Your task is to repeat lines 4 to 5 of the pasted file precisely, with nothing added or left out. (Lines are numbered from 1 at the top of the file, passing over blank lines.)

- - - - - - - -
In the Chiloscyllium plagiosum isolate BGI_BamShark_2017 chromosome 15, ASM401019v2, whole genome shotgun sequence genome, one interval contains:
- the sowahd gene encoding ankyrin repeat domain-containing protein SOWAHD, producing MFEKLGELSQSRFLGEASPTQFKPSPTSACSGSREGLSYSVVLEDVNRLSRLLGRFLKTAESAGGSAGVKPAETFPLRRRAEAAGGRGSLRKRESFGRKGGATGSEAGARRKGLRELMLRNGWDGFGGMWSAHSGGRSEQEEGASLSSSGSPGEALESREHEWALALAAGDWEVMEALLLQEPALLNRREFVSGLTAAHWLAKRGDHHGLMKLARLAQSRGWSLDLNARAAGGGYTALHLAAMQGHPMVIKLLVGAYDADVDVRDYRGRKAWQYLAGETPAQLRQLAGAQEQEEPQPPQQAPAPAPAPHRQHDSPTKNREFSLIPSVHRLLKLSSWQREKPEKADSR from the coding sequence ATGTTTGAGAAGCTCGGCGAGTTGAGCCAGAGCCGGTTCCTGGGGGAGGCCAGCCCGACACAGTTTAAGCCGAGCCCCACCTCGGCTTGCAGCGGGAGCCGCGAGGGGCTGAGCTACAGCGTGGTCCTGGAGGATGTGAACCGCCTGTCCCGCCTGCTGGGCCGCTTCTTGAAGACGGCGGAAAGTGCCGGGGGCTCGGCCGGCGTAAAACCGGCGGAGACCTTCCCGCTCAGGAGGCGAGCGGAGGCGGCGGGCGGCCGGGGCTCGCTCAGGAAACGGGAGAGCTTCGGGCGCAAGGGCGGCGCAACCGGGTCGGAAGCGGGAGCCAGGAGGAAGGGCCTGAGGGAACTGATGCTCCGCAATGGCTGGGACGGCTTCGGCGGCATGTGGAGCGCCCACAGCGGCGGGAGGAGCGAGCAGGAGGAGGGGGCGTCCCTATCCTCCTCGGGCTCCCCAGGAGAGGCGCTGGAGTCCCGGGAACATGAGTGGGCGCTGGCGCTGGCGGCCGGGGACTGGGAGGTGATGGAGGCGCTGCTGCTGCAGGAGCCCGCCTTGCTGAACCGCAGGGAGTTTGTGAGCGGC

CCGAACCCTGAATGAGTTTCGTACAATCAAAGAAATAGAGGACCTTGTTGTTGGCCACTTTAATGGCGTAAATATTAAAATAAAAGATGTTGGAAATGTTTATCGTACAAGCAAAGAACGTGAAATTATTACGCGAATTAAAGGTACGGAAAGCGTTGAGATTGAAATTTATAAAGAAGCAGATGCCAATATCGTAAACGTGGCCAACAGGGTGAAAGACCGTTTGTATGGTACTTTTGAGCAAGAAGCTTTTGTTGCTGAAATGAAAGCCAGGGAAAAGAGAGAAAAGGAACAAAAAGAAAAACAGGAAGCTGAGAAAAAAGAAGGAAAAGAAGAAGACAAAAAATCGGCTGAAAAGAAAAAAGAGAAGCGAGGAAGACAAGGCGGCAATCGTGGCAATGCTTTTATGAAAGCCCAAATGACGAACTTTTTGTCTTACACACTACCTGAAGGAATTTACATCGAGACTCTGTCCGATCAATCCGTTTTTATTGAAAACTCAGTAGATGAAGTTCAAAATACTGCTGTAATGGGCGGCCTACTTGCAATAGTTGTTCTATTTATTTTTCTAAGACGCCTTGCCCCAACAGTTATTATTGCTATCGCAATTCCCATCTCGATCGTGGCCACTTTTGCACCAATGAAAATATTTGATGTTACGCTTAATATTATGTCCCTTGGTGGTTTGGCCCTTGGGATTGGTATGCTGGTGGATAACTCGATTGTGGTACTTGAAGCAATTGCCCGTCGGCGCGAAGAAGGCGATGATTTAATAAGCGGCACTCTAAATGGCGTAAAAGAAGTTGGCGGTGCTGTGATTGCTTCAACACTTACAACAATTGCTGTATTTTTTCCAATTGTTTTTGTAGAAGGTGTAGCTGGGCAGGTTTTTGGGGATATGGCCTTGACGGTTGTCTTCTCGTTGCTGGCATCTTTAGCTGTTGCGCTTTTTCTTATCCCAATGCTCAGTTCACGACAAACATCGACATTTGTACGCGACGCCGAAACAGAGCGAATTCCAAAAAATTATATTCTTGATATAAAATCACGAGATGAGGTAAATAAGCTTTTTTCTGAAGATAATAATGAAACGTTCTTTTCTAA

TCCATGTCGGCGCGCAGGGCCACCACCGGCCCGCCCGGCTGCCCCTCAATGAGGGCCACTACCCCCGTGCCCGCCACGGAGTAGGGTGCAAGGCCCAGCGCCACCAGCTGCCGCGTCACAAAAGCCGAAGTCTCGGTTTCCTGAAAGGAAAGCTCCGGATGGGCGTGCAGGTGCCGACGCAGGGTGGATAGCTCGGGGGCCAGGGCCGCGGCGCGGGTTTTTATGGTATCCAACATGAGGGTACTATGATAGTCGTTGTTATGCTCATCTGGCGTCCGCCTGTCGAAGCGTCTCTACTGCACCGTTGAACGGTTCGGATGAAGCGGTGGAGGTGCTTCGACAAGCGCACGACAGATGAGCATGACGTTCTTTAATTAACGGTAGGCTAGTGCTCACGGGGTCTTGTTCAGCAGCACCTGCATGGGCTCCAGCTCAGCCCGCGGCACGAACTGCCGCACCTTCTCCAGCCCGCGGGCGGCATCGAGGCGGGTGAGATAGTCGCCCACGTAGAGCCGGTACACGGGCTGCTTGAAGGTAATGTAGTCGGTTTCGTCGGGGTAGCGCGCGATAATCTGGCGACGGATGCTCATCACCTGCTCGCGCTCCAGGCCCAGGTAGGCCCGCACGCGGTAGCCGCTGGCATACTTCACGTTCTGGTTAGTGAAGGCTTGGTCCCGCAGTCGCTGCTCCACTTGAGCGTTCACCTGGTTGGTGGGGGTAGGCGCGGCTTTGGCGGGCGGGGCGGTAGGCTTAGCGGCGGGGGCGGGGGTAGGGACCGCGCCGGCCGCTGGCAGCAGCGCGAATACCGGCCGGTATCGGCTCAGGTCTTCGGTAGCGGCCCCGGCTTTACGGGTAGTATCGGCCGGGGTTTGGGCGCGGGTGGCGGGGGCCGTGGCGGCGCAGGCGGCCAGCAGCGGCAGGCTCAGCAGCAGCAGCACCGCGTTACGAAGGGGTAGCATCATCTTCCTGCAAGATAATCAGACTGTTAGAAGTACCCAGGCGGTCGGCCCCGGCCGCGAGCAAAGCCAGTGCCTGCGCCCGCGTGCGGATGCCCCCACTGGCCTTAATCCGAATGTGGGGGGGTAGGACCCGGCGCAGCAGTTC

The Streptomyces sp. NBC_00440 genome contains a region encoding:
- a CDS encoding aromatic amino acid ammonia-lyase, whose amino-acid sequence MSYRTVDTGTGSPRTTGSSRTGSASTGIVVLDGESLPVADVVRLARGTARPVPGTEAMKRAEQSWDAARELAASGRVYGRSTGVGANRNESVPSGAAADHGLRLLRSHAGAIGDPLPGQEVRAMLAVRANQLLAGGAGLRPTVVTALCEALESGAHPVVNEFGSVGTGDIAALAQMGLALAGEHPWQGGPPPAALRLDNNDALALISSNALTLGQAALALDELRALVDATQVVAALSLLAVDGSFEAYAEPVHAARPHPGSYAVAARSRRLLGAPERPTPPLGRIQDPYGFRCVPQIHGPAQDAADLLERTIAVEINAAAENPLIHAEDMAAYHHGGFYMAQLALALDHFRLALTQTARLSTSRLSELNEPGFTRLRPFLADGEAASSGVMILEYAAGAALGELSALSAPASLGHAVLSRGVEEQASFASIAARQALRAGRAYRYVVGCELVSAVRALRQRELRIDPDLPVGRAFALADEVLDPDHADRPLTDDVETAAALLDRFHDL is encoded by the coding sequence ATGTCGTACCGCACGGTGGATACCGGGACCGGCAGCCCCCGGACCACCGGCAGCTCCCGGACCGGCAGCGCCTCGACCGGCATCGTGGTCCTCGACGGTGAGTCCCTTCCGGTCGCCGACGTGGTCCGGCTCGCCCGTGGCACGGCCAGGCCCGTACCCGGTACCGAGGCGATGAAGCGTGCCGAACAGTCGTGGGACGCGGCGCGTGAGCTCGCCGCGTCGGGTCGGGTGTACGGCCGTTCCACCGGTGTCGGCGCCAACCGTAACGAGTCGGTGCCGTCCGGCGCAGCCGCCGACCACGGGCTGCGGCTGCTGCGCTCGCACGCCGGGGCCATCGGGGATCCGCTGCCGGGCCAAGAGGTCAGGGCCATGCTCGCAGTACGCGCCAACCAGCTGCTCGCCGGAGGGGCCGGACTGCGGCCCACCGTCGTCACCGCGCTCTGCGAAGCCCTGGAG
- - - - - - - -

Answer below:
TCCATGTCGGCGCGCAGGGCCACCACCGGCCCGCCCGGCTGCCCCTCAATGAGGGCCACTACCCCCGTGCCCGCCACGGAGTAGGGTGCAAGGCCCAGCGCCACCAGCTGCCGCGTCACAAAAGCCGAAGTCTCGGTTTCCTGAAAGGAAAGCTCCGGATGGGCGTGCAGGTGCCGACGCAGGGTGGATAGCTCGGGGGCCAGGGCCGCGGCGCGGGTTTTTATGGTATCCAACATGAGGGTACTATGATAGTCGTTGTTATGCTCATCTGGCGTCCGCCTGTCGAAGCGTCTCTACTGCACCGTTGAACGGTTCGGATGAAGCGGTGGAGGTGCTTCGACAAGCGCACGACAGATGAGCATGACGTTCTTTAATTAACGGTAGGCTAGTGCTCACGGGGTCTTGTTCAGCAGCACCTGCATGGGCTCCAGCTCAGCCCGCGGCACGAACTGCCGCACCTTCTCCAGCCCGCGGGCGGCATCGAGGCGGGTGAGATAGTCGCCCACGTAGAGCCGGTACACGGGCTGCTTGAAGGTAATGTAGTCGGTTTCGTCGGGGTAGCGCGCGATAATCTGGCGACGGATGCTCATCACCTGCTCGCGCTCCAGGCCCAGGTAGGCCCGCACGCGGTAGCCGCTGGCATACTTCACGTTCTGGTTAGTGAAGGCTTGGTCCCGCAGTCGCTGCTCCACTTGAGCGTTCACCTGGTTGGTGGGGGTAGGCGCGGCTTTGGCGGGCGGGGCGGTAGGCTTAGCGGCGGGGGCGGGGGTAGGGACCGCGCCGGCCGCTGGCAGCAGCGCGAATACCGGCCGGTATCGGCTCAGGTCTTCGGTAGCGGCCCCGGCTTTACGGGTAGTATCGGCCGGGGTTTGGGCGCGGGTGGCGGGGGCCGTGGCGGCGCAGGCGGCCAGCAGCGGCAGGCTCAGCAGCAGCAGCACCGCGTTACGAAGGGGTAGCATCATCTTCCTGCAAGATAATCAGACTGTTAGAAGTACCCAGGCGGTCGGCCCCGGCCGCGAGCAAAGCCAGTGCCTGCGCCCGCGTGCGGATGCCCCCACTGGCCTTAATCCGAATGTGGGGGGGTAGGACCCGGCGCAGCAGTTC

The Streptomyces sp. NBC_00440 genome contains a region encoding: